Fracking Athens (College Project)

From August 2014 to December 2014 I worked on a months long project to identify all the different dynamics of the fracking industry in Southeast, Ohio. I talked to hundreds of community members in and around Athens County from lawyers to activists to homeowners to students about their concerns, fears, and human rights. Through my exploration of the many complexities of this environmental issue, I hope to have raised some awareness about hydraulic fracturing in Ohio. 

Crissa Cummings shares how Feminism and Anti-Fracking Movements Intersect

Athens resident, Crissa Cummings, is an activist for the environment and equal rights. The Ohio University Women’s Center brought her to speak with students on Oct. 9 about being an all-inclusive activist group and how it can help any cause. Listen to the podcast to hear what she had to say.

Fracking becomes an issue in rural areas where the people are often poor, elderly, or disabled and cannot defend themselves against the companies. According to the U.S. Bureau of Labor Statistics, Athens County is on the higher end of the unemployment rate in Ohio at 6.1 percent and Meigs County is at 8.1 percent. As a result, Athens and Meigs counties are both being targeted by fracking companies, advertising things like jobs and other financial support in exchange for their land. But, the people are trying to resist it by forming groups like Appalachia Resist! and the Athens County Fracking Action Network.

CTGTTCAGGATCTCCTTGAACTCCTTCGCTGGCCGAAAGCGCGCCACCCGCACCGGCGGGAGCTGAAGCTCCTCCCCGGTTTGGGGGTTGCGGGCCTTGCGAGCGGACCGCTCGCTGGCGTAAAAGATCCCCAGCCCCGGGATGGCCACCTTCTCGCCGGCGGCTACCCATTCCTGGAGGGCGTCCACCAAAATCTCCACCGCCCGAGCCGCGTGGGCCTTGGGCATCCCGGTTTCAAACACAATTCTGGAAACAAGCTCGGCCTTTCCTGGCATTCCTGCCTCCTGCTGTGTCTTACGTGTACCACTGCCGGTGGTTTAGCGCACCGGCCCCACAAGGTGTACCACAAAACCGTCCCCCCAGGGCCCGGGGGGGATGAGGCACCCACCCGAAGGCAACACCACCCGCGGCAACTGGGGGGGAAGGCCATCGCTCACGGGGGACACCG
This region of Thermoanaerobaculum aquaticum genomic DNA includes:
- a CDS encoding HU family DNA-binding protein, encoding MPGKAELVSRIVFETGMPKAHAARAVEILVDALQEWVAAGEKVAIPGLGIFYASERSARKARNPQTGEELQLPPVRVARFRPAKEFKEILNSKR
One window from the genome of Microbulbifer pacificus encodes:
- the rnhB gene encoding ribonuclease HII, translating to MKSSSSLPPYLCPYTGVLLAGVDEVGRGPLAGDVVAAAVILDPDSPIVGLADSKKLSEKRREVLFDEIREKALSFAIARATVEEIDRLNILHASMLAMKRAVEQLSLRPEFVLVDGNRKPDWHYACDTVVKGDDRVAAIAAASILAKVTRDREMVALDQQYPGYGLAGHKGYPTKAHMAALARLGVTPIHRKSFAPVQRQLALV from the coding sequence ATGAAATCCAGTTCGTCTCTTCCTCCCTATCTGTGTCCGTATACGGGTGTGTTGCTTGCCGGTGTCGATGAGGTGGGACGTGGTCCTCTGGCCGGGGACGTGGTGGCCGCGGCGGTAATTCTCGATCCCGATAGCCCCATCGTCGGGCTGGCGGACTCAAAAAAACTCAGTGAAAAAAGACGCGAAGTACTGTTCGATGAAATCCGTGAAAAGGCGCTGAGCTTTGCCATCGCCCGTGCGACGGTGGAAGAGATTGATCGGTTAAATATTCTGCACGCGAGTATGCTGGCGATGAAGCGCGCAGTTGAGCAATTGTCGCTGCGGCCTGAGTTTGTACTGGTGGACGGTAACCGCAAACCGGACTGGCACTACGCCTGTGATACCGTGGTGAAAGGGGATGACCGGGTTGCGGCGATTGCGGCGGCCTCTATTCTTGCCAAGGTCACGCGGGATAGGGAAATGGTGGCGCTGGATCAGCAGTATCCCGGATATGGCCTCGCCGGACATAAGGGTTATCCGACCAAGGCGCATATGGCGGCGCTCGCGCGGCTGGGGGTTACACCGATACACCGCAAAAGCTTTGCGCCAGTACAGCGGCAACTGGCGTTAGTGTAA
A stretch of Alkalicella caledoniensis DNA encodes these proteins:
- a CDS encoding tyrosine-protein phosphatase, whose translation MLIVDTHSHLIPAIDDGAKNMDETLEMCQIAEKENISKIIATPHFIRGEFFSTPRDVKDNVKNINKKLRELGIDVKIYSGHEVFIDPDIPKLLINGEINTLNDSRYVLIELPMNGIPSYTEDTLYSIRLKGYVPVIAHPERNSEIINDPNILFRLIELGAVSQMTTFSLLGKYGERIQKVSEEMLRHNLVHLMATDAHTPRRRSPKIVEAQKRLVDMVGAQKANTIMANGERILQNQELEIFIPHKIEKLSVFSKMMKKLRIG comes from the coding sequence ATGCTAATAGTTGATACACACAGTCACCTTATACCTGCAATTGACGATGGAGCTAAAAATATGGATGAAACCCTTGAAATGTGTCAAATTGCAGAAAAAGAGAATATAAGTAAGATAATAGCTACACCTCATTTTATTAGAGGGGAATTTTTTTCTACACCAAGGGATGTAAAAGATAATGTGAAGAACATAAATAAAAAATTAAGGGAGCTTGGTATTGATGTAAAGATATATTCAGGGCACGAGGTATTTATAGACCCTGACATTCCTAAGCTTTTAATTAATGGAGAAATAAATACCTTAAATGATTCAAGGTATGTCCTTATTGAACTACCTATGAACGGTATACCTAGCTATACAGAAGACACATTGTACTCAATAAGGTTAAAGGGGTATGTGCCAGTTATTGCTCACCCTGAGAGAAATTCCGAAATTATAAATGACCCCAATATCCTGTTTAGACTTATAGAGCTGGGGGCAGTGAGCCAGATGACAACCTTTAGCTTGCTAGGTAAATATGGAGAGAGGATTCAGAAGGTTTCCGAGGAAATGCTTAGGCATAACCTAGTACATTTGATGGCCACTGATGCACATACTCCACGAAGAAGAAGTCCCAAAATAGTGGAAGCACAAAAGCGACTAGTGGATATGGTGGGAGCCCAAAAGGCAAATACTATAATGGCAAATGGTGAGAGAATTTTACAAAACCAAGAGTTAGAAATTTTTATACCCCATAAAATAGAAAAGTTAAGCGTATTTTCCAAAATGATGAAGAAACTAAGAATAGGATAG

Cummings has been a member of Appalachia Resist! for two years. She was arrested this past February and charged with trespassing along with the rest of the “Athens 8” who protested the K&H Partners injection well in Coolville, OH.

She is also supporter of women’s and LGBT rights. She is a board member and resident of the Susan B. Anthony Memorial Unrest Home (SuBAMAH), a women's intentional living and education community. Cummings has had many experiences where she did not feel welcome because of her beliefs. During her time at Antioch College she tried to join a marine life activist group that went out at sea on a boat to stop whalers. But, before she even had the chance to go on the boat she was warned not go alone or she would be sexually assaulted. She was also kicked out of an animal rights group when she shared her beliefs about equal rights.

But, Appalachia Resist! is different. They have an open acceptance policy, which means they do not discriminate based off of sexual orientation, race, class or gender. This all-inclusive policy makes it easy for everyone in the group to express their opinions. Cummings said it also makes it easier to designate responsibilities when planning upcoming actions and picking priorities that truly matter.

“In terms of places of intersection and where things can intensely matter with the environmental movement a lot of them are environmental justice issues," said Cummings. "So as soon as you start inviting in to your group poor people, people of color, you end up recognizing that there are these places of intersection that have major direct impacts on people’s lives.”

Cummings believes that if activists groups can work on being open and growing their numbers they can make a difference. She said, to stop environmental issues like global warming, a massive cultural change is necessary; it will take everyone.